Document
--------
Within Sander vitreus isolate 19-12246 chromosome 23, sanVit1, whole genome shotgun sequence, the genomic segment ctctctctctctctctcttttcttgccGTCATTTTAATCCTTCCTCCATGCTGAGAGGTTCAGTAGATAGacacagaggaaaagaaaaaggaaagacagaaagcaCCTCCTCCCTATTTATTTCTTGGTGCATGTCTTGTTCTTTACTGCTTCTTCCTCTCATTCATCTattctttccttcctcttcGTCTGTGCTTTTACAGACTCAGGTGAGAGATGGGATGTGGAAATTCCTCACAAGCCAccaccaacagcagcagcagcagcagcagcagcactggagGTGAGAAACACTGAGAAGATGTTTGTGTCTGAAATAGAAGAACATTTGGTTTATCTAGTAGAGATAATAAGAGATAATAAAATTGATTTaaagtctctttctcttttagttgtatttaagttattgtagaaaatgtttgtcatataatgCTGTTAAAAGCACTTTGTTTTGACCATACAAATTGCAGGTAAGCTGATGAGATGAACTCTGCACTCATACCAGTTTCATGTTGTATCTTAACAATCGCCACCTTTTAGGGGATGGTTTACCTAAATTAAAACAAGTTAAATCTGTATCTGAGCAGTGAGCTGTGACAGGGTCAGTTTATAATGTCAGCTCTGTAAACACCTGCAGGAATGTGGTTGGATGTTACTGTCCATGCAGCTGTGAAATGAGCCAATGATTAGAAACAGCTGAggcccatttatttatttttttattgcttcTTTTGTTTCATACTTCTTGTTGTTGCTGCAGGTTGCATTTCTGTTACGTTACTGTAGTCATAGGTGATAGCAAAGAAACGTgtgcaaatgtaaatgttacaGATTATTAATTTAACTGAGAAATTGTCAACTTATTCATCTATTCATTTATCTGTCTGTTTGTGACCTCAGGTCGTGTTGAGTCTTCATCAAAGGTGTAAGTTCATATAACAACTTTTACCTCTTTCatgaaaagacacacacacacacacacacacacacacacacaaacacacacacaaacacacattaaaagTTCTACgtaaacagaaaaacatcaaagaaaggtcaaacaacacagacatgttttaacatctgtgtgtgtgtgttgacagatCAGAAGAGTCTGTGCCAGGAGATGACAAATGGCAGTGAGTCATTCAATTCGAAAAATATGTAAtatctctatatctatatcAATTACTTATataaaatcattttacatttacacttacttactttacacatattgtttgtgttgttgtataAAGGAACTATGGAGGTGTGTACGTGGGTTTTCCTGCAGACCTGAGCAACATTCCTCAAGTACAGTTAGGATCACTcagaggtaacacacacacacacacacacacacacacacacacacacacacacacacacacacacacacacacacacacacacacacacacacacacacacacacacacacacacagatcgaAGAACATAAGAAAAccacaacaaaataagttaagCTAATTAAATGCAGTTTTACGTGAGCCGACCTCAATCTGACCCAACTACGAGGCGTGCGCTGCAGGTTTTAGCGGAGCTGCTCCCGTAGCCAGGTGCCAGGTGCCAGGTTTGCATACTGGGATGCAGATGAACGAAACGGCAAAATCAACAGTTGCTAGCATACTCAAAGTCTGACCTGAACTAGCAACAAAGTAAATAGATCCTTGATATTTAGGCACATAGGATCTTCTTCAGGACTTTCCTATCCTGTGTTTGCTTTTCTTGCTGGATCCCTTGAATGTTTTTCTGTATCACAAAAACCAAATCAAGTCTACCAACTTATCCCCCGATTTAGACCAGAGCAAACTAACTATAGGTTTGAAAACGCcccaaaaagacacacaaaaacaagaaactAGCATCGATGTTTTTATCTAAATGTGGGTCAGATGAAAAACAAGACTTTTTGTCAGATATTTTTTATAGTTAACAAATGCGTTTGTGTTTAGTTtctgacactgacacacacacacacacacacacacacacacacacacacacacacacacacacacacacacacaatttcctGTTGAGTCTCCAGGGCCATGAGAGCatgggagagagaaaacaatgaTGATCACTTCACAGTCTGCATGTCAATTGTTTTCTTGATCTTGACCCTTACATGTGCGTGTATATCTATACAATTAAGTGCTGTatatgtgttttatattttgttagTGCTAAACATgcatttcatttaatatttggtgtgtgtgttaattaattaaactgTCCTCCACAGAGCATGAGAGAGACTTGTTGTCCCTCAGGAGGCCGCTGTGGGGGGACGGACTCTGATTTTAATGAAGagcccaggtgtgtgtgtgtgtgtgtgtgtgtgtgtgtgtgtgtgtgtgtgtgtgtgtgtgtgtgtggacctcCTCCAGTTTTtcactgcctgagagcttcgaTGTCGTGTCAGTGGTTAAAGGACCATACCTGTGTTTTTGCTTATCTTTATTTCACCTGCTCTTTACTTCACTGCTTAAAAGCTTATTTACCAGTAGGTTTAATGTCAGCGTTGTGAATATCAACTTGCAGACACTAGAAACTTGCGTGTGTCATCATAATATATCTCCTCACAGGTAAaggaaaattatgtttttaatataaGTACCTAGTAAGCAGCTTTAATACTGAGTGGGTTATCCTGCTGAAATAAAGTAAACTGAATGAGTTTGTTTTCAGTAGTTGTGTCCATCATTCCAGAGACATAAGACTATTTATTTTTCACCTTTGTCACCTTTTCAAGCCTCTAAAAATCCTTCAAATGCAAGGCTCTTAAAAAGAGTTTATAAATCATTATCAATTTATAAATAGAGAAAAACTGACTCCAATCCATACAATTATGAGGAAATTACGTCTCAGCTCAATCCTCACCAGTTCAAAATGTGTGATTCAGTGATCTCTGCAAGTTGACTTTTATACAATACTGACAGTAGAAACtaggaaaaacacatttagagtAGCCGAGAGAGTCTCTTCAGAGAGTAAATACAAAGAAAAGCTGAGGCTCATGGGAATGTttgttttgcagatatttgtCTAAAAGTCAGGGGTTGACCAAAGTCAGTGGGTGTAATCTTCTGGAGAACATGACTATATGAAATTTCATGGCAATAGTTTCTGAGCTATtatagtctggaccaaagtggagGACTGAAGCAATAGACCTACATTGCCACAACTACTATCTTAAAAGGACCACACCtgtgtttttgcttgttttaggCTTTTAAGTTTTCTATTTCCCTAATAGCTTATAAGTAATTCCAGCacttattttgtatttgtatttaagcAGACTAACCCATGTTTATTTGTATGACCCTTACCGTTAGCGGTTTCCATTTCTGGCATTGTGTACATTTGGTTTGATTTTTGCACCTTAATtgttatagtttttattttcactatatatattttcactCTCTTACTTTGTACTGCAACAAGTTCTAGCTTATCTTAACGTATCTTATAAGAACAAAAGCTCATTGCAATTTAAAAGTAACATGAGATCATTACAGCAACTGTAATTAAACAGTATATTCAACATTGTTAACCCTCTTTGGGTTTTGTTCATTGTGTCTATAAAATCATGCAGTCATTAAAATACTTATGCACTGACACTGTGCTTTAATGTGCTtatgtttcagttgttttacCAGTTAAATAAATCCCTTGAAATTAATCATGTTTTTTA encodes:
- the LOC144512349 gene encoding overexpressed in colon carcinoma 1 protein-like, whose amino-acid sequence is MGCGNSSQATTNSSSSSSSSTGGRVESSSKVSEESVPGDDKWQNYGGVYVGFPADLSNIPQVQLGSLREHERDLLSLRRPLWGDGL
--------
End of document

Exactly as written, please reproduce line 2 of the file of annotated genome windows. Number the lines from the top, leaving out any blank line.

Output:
- the LOC144512349 gene encoding overexpressed in colon carcinoma 1 protein-like, whose amino-acid sequence is MGCGNSSQATTNSSSSSSSSTGGRVESSSKVSEESVPGDDKWQNYGGVYVGFPADLSNIPQVQLGSLREHERDLLSLRRPLWGDGL